Agent Based Transport Modelling Applied to One Way Car Sharing
Helen Porter, Peter Davidson Consultancy, Peter Davidson, Peter Davidson Consultancy, Rob Culley, Peter Davidson Consultancy
We describe the development of travel itineraries for a synthetic population of agents and the optimisation of the operational system to meet this demand efficiently.
An innovative one way electric car sharing system, ESPRIT, allows vehicles to be coupled into road trains to improve operational efficiency and overcome problems with vehicles accumulating away from areas of demand. It is anticipated that by lowering the costs associated with vehicle redistribution the overall operating costs are reduced and individual vehicles are used more efficiently. Activity-based modelling is necessary for the evaluation of innovative and disruptive mobility services and policies effects, because it is able to provide a precise representation, with fine spatial and temporal granularity, of the population under study. This allows for examples to realistically take into account the service access time, which is fundamental in the customer’s choice but could not be accurately captured by traditional models. Similarly, the ability to detect chains of trips is fundamental when assessing who can realistically use shared transportation modes. This paper applies a new approach for an actvity based framework which implements agent based modelling within transport demand models as well as describing advanced methods for optimising the location of car sharing infrastructure using mathematical algorithms.
Household and travel diary data was used to develop the synthetic population for Lyon of about 1.4 million agents. The characteristics of the agents living in each zone is consistent with a set of control variables, in this case distribution of household sizes, household type and car ownership category. The demand model includes mode and destination choice, the coefficients for which were estimated from revealed preference travel diary data using simultaneous nested logit estimation. The demand model uses logit based probabilities for decision choice, but takes individual agents rather than origin destination matrices as input. We describe the challenges of computing with a large number of individual agents rather than conventional origin-destination matrices, and how this approach was exploited to dramatically improve run times. We also discuss the advantages of this approach for more detailed market segmentation whereby each agent can have several attributes and their choices can be followed individually to check rationality.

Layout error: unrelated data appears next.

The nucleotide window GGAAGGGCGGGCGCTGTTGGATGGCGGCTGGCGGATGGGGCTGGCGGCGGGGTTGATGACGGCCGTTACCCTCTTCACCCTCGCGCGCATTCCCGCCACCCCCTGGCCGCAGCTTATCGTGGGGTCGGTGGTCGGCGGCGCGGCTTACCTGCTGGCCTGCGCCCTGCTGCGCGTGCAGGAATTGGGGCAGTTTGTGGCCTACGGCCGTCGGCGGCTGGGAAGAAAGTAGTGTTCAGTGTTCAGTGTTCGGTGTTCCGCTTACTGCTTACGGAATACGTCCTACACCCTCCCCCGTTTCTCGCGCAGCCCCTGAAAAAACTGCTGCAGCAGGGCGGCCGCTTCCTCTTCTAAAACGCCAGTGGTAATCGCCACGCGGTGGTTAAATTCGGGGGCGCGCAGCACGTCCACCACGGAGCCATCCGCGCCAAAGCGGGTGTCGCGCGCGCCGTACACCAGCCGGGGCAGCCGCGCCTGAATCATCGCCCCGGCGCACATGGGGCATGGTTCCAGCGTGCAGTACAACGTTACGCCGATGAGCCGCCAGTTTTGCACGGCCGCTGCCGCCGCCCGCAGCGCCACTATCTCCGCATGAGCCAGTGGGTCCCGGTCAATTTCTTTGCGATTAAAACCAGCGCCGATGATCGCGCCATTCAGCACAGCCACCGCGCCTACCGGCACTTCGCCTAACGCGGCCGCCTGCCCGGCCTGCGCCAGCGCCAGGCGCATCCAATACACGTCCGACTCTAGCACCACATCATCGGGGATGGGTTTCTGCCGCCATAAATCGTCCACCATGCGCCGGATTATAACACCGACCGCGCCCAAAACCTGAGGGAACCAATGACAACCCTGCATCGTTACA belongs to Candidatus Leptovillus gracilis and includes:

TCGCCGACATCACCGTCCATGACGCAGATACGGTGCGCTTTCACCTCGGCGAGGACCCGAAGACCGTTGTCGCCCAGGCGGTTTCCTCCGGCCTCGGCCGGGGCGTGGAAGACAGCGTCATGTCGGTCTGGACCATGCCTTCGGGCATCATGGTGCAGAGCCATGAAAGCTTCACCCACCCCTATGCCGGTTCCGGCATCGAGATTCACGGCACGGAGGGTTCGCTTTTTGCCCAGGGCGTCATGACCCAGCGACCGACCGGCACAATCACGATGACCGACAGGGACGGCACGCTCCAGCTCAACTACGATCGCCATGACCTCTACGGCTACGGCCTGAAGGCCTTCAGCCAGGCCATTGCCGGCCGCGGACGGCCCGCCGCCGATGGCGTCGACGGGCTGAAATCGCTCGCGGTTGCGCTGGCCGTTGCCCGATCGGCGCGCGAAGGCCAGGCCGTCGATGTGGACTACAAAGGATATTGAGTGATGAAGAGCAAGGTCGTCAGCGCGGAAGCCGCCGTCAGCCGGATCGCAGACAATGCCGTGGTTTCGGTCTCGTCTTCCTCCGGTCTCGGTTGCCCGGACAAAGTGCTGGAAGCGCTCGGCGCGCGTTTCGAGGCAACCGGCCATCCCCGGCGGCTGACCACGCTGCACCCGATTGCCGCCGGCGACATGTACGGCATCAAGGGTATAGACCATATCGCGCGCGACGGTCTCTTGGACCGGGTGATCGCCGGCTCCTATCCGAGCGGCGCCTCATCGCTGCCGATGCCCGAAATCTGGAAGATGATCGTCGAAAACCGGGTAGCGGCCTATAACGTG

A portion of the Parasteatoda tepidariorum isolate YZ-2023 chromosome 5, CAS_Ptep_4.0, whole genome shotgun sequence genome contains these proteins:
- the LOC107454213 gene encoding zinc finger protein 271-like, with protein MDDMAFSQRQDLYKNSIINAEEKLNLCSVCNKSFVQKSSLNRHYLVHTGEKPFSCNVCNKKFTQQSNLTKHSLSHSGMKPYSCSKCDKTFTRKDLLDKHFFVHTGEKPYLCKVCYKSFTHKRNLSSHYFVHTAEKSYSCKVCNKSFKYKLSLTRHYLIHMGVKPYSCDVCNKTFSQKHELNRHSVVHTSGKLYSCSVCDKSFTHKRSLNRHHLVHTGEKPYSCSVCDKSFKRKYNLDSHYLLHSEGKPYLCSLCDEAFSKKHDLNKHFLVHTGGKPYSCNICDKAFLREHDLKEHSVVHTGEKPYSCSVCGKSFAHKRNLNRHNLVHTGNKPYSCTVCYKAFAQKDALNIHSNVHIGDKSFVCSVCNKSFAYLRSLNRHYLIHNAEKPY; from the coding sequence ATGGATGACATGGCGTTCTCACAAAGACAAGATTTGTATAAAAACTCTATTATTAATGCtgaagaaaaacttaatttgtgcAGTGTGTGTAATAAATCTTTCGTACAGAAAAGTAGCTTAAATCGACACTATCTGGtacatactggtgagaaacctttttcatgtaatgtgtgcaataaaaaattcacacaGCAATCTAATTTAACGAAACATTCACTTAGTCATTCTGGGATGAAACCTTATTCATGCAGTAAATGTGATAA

Individual decisions from the demand model are translated into a set of travel itineries in xml format, one for each agent, which are passed to the simulation model. The itineries give information about the origin, destination and mode for each travel leg. Mulit-mode journeys, for example where car sharing is combined with a Public Transport trip are split into different journey legs to allow the simulation model to interpret the itineries.
Redistribution of vehicles can be achieved by encouraging users to travel to, for example, travel to an alternative destination location or to tow a second empty vehicle. These choices are constructed by an “offer” model. This offer model is only meaningful in an agent based context where individual vehicles are considered. One of the most widely used general-purpose, state-of-the-art agent-based transport simulators available for transport researchers is MATSim (http://www.matsim.org/). Thus, we have developed a modular, expendable and easily customisable model of car sharing systems in MATSim, which considers all the main characteristics of existing and future car sharing services. Key features booking services, fleet redistribution and customer management, but also support for electric vehicles and smart charging policies.
Several problems related to the deployment and operations of car sharing systems have yet to be fully addressed. For instance, station-based car sharing systems, in which users are required to pick up and drop off shared vehicles only at dedicated stations, require significant capital investments for deploying the necessary station infrastructure, which undermines the economic viability of the car sharing service. Thus, when deploying a station-based car sharing system it is crucial to strike the right balance between the costs for the operator and the quality of service provided to the customers. To this end, we have defined an optimisation problem for the deployment of its stations. The goal of this problem is to find the minimum cost deployment (in terms of number of stations and their capacity) that can guarantee a pre-defined level of service to the customers (in terms of probability of finding an available car/parking space). Preliminary results obtained using realistic traces of pickup and drop-off events from existing car sharing operators, show that the proposed solution is able to strike the right balance between cost minimisation and quality of service.
A model for Lyon has been developed which we describe here, showing the results of the model and the implications for the ESPRIT system. This project has received funding from the European Union’s Horizon 2020 research and innovation programme under grant agreement No 653395.
Association for European Transport